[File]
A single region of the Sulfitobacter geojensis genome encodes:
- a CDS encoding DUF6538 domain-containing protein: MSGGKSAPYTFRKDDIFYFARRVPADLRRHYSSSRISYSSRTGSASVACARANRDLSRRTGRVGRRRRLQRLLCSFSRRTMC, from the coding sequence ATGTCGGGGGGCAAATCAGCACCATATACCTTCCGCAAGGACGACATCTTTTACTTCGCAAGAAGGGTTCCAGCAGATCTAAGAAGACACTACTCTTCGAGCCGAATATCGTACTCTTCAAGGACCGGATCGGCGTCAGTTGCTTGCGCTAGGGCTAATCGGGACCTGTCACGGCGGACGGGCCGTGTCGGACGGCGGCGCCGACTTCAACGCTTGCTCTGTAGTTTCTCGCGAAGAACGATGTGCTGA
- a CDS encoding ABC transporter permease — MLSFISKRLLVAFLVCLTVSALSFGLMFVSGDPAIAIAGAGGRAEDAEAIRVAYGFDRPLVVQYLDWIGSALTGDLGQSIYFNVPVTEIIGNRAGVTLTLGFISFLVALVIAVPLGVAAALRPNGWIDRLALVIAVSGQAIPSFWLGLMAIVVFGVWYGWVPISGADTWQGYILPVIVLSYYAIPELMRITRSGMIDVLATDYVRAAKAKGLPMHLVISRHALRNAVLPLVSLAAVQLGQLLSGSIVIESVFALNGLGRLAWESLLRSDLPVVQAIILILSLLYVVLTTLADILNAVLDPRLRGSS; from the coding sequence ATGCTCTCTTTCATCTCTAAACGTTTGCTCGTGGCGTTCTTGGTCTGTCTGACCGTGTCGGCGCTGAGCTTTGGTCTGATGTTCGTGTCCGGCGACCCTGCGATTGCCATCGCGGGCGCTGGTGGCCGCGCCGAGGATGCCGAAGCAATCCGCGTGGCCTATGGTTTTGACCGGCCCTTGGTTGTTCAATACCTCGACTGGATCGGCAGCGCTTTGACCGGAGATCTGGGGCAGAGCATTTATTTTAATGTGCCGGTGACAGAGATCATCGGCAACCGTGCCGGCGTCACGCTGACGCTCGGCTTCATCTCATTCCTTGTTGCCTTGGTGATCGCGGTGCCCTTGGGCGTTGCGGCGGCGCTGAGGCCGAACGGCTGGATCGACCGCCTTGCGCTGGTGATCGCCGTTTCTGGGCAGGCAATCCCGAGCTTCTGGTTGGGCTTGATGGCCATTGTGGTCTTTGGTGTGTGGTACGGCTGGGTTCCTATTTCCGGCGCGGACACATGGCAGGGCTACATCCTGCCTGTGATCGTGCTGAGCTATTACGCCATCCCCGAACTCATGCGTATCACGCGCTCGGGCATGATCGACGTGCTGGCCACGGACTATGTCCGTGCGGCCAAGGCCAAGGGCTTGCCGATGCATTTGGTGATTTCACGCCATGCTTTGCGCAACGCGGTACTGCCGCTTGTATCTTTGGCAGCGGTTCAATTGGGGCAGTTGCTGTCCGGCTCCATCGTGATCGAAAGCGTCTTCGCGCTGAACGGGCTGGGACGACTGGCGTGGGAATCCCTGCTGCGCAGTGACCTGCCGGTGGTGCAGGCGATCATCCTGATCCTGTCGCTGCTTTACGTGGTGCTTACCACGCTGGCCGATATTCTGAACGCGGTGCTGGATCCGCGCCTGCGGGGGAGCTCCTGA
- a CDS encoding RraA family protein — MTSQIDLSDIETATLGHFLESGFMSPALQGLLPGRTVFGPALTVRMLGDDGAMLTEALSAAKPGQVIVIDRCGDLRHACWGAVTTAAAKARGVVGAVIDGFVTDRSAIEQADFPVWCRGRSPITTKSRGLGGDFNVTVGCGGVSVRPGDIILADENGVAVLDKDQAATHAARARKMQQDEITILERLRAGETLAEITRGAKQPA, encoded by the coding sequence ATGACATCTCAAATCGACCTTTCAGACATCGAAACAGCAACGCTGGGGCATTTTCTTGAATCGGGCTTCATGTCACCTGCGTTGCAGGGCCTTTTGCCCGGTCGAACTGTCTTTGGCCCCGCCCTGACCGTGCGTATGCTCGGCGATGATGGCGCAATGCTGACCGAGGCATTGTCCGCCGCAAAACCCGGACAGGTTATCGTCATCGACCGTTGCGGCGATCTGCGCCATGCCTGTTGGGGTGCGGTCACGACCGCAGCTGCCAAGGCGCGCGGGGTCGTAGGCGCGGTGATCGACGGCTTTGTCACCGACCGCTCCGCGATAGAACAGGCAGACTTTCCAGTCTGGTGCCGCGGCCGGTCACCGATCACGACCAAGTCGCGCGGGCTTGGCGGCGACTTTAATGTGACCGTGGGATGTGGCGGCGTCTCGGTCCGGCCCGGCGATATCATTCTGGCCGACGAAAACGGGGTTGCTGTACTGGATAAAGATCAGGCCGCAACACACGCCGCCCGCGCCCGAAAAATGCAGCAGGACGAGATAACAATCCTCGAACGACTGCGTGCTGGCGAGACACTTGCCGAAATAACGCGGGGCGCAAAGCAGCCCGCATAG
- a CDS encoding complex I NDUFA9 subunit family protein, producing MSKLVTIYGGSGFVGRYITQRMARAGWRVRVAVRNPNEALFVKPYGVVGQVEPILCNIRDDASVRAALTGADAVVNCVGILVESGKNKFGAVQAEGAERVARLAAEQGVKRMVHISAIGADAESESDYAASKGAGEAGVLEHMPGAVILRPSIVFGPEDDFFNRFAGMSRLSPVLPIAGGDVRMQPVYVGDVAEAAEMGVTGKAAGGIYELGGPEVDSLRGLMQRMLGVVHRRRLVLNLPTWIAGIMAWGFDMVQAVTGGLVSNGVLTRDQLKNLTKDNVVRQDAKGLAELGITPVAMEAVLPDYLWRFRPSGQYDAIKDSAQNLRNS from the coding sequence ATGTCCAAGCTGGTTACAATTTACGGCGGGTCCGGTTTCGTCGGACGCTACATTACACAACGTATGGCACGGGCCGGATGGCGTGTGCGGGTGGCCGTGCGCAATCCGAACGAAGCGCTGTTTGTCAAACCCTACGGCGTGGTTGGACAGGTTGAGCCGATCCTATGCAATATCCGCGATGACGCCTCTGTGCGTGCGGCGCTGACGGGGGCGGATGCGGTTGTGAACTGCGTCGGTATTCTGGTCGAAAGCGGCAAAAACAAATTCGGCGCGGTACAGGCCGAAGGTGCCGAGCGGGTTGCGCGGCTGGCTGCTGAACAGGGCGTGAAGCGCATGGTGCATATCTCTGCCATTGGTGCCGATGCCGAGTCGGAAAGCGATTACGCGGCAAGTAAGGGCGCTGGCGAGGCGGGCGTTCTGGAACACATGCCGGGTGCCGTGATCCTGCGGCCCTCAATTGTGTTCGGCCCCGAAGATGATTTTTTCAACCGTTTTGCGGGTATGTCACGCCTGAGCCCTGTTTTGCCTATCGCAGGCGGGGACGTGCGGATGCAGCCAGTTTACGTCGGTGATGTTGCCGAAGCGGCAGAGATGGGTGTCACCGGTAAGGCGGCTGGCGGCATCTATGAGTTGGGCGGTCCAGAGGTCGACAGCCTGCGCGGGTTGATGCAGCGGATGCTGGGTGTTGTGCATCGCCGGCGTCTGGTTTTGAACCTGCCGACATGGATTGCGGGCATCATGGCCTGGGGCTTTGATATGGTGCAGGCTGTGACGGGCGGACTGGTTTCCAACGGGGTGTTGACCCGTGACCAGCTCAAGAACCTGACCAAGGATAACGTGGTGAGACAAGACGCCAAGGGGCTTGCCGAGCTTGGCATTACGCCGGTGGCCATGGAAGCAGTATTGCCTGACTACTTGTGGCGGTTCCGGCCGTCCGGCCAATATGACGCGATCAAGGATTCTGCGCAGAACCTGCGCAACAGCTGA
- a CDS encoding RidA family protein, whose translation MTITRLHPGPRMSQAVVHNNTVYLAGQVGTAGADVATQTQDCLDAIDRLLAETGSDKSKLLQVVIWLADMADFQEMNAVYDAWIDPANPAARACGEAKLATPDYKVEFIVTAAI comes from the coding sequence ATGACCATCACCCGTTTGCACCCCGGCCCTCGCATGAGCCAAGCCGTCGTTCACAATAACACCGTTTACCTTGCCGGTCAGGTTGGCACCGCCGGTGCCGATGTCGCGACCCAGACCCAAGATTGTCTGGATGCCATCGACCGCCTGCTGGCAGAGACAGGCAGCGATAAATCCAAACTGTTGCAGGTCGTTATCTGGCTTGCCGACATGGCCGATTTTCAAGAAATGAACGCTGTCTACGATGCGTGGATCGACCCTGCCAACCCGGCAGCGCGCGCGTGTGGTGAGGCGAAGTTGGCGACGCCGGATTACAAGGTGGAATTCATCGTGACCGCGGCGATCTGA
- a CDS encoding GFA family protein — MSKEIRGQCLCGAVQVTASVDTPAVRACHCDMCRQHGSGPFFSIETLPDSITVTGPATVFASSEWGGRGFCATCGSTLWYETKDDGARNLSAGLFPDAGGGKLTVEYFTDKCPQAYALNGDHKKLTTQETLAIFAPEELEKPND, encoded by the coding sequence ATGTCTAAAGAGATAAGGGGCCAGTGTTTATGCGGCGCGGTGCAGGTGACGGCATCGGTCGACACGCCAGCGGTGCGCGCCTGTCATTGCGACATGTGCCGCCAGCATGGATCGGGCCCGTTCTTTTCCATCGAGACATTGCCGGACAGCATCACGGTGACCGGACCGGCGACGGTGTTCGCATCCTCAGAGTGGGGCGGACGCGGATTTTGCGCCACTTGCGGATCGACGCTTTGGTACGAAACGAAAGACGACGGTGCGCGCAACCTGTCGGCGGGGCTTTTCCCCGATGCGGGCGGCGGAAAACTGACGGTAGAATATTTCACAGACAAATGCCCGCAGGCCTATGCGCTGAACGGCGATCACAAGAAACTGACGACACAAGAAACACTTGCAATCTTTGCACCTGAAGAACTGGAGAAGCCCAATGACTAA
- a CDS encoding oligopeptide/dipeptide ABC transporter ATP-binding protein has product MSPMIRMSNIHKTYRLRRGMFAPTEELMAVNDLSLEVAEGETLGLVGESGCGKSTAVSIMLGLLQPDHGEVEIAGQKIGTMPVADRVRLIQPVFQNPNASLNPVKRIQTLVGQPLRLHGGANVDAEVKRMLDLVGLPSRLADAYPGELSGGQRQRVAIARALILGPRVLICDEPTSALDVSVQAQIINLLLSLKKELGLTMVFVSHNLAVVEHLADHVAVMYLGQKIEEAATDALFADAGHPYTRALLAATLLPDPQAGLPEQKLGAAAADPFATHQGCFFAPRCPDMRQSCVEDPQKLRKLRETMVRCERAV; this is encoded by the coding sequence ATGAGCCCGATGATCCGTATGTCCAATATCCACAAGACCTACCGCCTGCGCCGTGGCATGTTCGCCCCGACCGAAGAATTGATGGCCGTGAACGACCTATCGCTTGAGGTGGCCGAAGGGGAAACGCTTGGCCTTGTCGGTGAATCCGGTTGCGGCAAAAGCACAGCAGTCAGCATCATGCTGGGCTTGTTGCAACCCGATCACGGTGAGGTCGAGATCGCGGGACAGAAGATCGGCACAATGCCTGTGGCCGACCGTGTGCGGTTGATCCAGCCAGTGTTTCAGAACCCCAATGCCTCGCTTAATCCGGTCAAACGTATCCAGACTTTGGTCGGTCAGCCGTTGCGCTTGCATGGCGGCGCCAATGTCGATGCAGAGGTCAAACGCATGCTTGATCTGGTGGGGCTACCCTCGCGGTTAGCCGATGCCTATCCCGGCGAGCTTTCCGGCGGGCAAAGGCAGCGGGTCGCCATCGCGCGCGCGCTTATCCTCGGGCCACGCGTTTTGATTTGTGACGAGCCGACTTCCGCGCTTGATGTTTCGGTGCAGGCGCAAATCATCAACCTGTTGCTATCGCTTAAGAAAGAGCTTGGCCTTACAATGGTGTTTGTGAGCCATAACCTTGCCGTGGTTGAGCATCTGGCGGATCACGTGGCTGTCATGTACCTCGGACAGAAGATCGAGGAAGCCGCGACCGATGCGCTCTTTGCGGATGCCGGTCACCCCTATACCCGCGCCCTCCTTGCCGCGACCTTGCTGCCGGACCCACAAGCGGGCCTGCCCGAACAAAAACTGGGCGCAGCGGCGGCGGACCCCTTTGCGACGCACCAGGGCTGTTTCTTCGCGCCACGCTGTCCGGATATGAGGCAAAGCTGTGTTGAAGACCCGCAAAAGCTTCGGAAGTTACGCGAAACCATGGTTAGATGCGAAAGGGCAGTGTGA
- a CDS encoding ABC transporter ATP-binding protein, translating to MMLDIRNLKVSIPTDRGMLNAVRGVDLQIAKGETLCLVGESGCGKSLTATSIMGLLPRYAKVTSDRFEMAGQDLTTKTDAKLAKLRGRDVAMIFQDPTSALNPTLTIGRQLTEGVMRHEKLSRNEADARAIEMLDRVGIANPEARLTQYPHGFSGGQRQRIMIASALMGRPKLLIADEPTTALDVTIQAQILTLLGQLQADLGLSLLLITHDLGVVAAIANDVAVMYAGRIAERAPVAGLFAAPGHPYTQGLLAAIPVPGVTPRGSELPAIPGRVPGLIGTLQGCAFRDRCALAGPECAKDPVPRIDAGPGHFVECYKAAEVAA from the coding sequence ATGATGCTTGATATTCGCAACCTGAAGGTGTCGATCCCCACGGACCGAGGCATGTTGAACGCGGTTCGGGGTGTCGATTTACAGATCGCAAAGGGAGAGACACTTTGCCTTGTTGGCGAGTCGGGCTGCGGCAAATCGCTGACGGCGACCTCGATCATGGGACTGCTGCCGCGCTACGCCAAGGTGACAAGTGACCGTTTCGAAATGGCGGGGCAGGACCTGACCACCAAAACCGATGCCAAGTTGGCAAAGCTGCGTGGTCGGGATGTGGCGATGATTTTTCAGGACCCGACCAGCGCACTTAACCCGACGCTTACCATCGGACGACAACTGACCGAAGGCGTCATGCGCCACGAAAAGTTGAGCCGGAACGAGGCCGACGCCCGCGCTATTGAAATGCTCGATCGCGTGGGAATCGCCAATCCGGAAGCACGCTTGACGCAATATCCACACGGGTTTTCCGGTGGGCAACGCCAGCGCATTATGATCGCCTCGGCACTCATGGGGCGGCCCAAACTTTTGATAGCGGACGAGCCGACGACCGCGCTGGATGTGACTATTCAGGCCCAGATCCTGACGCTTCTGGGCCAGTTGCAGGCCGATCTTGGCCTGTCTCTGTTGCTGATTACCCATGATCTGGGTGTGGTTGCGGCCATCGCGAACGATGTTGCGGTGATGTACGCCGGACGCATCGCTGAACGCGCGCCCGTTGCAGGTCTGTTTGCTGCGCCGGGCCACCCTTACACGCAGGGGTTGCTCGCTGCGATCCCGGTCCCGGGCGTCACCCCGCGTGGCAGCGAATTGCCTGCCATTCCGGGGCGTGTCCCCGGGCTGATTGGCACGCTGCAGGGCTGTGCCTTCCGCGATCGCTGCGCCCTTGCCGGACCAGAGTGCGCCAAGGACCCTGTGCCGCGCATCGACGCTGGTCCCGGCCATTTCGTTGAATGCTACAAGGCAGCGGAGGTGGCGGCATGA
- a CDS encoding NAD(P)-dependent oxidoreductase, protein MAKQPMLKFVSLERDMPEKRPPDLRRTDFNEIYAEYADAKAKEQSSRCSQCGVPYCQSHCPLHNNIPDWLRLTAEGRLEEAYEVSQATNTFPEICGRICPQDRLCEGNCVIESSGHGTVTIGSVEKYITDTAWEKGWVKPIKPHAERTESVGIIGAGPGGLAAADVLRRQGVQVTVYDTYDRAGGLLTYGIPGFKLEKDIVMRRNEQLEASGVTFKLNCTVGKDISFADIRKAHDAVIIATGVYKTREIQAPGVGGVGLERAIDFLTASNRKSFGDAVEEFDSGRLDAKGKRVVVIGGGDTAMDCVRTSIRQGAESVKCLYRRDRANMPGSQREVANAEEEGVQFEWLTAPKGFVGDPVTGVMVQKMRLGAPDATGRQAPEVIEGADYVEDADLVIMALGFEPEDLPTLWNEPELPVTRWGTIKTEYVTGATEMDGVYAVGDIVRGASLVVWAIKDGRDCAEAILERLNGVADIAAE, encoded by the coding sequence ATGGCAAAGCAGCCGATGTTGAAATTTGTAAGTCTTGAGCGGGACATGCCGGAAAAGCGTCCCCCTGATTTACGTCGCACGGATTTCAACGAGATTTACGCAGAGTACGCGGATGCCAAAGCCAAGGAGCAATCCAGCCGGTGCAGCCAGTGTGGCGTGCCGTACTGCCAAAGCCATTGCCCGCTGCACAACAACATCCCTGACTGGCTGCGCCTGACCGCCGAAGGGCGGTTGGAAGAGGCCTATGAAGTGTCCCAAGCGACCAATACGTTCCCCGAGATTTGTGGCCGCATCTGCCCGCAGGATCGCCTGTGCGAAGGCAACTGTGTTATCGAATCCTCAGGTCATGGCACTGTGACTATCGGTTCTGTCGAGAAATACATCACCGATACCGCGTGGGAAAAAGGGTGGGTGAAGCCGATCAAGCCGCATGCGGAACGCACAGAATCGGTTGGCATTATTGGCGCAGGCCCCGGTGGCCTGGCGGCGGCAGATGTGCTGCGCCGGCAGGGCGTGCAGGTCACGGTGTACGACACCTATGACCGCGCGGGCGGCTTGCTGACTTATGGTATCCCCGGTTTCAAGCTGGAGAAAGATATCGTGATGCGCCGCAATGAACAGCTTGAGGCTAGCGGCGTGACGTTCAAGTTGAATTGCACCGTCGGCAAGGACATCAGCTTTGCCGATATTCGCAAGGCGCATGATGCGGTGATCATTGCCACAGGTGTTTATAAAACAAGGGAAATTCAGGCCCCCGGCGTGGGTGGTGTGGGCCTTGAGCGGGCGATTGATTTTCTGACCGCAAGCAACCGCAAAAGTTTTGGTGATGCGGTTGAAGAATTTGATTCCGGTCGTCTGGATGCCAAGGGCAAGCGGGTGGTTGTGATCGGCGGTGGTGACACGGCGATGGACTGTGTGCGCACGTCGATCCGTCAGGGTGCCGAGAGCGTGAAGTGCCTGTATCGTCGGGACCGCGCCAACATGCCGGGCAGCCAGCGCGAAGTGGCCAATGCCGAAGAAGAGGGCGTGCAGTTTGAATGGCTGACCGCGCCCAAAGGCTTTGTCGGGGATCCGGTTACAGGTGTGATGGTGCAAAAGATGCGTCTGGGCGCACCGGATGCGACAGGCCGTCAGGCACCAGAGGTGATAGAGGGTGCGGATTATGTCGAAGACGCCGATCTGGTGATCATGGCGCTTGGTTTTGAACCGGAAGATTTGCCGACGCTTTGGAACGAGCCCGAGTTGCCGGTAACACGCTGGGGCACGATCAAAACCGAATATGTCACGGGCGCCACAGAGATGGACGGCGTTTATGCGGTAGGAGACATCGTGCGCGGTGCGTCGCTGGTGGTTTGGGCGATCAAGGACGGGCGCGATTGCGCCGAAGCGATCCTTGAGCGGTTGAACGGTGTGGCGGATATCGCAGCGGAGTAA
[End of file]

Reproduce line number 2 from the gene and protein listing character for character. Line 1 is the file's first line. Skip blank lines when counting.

- a CDS encoding DUF6538 domain-containing protein: MSGGKSAPYTFRKDDIFYFARRVPADLRRHYSSSRISYSSRTGSASVACARANRDLSRRTGRVGRRRRLQRLLCSFSRRTMC, from the coding sequence ATGTCGGGGGGCAAATCAGCACCATATACCTTCCGCAAGGACGACATCTTTTACTTCGCAAGAAGGGTTCCAGCAGATCTAAGAAGACACTACTCTTCGAGCCGAATATCGTACTCTTCAAGGACCGGATCGGCGTCAGTTGCTTGCGCTAGGGCTAATCGGGACCTGTCACGGCGGACGGGCCGTGTCGGACGGCGGCGCCGACTTCAACGCTTGCTCTGTAGTTTCTCGCGAAGAACGATGTGCTGA